CHICAGO, June 2 (UPI) -- U.S. scientists say they have developed an ultra-sensitive nanoparticle PSA test that can accurately predict a return of prostate cancer after surgery.
Researchers at Northwestern University's Feinberg School of Medicine and the University International Institute for Nanotechnology said their PSA (prostate-specific antigen) test uses nanoparticle-based technology that might be able to definitively predict after surgery if prostate cancer is cured or if it will recur.
The new test is based on assays invented at Northwestern in the laboratories of Professor Chad Mirkin. It is said to be 300 times more sensitive than currently available commercial tests and can detect a very low level of PSA that indicates the cancer has spread beyond the prostate. The scientists said the test also may pick up cancer recurrence at a much earlier stage, when secondary treatment is most effective for a patient's survival.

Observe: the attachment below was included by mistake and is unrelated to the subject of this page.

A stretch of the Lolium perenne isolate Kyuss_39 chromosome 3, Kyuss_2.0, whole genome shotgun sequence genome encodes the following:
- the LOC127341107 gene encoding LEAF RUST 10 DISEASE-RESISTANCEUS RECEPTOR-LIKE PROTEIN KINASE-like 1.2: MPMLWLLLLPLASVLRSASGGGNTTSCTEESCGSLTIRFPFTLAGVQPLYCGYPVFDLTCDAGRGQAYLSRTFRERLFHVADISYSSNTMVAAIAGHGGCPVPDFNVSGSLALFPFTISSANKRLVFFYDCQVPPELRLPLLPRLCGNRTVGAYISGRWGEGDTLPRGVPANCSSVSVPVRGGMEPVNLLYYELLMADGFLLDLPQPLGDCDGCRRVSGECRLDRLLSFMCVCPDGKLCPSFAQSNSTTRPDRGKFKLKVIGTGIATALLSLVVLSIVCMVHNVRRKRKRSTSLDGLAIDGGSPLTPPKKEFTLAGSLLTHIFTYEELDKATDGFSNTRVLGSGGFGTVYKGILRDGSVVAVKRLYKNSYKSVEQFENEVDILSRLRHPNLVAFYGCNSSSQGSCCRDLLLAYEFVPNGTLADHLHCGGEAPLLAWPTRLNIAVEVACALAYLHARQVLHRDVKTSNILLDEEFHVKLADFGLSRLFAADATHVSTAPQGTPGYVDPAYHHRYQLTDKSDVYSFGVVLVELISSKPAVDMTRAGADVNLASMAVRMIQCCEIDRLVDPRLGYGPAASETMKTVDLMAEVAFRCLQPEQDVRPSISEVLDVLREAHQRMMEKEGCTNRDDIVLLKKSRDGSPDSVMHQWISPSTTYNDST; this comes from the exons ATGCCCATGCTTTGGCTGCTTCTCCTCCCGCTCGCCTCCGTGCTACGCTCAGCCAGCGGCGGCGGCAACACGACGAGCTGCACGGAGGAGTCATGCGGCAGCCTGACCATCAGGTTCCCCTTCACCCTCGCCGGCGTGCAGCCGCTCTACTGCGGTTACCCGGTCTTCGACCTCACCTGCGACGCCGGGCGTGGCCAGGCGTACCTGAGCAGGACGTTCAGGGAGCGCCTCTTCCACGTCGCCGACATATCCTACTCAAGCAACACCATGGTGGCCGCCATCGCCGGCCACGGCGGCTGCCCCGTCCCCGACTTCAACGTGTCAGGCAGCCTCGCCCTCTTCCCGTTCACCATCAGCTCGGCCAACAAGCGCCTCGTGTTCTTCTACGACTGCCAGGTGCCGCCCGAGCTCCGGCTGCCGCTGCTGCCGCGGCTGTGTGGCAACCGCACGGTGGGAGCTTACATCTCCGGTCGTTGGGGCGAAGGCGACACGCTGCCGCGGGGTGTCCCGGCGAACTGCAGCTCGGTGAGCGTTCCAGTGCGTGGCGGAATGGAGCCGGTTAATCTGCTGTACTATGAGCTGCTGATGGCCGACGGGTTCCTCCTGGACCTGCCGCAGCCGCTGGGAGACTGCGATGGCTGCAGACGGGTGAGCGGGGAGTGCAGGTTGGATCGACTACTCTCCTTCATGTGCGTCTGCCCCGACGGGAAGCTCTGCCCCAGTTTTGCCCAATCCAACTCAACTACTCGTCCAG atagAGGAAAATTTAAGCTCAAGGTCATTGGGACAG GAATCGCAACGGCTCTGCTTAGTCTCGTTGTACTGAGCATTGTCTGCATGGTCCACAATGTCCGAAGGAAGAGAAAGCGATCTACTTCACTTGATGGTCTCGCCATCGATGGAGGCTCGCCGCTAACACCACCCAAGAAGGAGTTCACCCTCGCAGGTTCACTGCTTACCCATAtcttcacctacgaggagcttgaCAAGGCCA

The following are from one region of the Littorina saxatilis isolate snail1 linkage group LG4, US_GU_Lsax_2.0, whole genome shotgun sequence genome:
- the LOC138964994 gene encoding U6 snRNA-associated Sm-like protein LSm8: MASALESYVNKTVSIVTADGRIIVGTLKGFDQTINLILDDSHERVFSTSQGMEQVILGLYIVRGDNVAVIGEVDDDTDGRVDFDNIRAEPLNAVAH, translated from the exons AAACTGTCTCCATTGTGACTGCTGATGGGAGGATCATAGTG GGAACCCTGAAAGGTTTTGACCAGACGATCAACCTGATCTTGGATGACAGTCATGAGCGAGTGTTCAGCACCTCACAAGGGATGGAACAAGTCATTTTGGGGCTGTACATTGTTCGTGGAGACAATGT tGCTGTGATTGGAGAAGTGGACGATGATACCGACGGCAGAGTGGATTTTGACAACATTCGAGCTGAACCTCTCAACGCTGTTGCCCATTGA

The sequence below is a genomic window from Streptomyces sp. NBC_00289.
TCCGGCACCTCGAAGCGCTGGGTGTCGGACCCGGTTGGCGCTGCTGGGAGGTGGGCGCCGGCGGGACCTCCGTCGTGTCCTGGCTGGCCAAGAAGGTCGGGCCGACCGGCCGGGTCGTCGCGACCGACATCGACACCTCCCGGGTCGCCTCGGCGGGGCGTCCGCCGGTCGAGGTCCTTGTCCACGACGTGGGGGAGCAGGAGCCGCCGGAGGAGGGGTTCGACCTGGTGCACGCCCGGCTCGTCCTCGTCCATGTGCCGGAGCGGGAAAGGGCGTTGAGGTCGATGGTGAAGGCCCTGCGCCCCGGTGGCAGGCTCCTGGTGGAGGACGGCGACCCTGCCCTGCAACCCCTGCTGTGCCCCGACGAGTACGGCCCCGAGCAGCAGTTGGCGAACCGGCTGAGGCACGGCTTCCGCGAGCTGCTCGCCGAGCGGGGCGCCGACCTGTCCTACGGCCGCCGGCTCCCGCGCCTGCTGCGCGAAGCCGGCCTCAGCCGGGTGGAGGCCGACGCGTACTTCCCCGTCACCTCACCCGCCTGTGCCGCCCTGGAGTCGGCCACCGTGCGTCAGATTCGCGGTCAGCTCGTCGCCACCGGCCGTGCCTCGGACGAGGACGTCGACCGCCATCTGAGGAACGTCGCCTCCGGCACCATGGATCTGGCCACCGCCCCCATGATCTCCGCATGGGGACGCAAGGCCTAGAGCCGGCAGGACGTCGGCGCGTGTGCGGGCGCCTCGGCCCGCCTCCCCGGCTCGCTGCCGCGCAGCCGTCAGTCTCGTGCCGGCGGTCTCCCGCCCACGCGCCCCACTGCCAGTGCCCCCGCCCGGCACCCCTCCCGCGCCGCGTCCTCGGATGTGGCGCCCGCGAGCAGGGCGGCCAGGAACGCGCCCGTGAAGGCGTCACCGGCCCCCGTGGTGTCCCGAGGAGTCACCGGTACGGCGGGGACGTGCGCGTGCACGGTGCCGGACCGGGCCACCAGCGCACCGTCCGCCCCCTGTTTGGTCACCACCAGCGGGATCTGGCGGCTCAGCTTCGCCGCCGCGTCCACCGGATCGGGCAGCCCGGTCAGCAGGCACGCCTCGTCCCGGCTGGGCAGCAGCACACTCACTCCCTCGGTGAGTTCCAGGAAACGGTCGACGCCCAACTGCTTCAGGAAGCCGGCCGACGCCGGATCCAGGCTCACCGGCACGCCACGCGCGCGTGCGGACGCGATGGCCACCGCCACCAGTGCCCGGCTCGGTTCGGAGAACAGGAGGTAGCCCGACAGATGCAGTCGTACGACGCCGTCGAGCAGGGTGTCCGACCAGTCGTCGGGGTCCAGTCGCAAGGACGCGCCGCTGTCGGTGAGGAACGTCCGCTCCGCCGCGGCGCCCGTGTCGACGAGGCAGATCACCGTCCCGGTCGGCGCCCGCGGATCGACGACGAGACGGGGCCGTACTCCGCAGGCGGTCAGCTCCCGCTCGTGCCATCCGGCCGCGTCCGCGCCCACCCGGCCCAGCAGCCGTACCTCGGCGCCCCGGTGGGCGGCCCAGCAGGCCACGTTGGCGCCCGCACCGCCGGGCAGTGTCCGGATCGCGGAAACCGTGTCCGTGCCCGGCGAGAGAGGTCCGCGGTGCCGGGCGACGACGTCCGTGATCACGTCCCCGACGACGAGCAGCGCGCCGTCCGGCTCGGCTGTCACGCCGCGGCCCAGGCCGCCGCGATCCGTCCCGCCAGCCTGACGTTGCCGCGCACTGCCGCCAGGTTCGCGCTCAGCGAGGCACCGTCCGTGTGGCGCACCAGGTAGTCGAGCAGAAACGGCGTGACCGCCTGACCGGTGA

"This test may provide early and more accurate answers," said co-principal investigator Dr. C. Shad Thaxton, an assistant professor of urology at Feinberg. "It may allow physicians to act at the earliest and most sensitive time, which we know will provide the patient with the best chance of long- term survival."
The study results were presented Wednesday in San Francisco during the annual meeting of the American Urological Association by Feinberg urology residents Lee Zhao, Dae Kim and Hannah Alphs.